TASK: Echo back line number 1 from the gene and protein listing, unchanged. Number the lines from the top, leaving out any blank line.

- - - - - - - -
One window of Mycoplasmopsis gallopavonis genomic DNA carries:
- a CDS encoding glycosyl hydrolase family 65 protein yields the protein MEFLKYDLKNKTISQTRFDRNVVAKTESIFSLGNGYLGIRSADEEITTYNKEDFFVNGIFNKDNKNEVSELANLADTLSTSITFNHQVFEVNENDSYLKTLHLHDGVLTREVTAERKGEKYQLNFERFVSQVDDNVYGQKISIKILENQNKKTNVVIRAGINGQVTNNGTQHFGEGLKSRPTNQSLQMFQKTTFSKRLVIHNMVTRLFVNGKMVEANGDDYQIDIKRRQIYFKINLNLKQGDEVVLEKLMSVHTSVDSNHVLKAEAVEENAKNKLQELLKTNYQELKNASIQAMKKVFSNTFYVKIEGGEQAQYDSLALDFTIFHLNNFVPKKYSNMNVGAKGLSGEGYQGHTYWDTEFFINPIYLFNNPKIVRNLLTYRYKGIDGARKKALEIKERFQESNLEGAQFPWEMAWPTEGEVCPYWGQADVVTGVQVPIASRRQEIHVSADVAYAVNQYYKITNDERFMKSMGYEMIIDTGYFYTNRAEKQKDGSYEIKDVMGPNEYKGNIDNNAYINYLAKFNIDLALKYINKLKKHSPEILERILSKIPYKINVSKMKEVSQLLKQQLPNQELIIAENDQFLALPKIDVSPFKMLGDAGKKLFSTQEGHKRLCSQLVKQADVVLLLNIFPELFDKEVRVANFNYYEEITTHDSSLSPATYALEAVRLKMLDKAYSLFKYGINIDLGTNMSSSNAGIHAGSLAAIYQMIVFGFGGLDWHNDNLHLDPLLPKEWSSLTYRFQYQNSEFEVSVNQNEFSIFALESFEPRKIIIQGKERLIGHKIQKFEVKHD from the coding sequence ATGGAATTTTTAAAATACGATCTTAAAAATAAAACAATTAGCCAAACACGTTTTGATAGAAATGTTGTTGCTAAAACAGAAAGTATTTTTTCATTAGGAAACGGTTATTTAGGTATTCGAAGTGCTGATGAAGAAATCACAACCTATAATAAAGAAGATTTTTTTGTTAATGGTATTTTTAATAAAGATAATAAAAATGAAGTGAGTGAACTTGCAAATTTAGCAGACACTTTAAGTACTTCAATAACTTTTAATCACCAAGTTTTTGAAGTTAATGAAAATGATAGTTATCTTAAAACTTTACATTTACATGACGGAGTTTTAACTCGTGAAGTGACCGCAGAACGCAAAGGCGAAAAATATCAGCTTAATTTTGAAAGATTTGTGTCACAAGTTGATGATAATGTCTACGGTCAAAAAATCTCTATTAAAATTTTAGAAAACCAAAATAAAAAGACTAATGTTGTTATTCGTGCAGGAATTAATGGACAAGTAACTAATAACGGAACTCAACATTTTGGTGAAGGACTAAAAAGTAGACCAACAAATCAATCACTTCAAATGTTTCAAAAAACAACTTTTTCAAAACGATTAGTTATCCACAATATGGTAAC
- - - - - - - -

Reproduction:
One window of Mycoplasmopsis gallopavonis genomic DNA carries: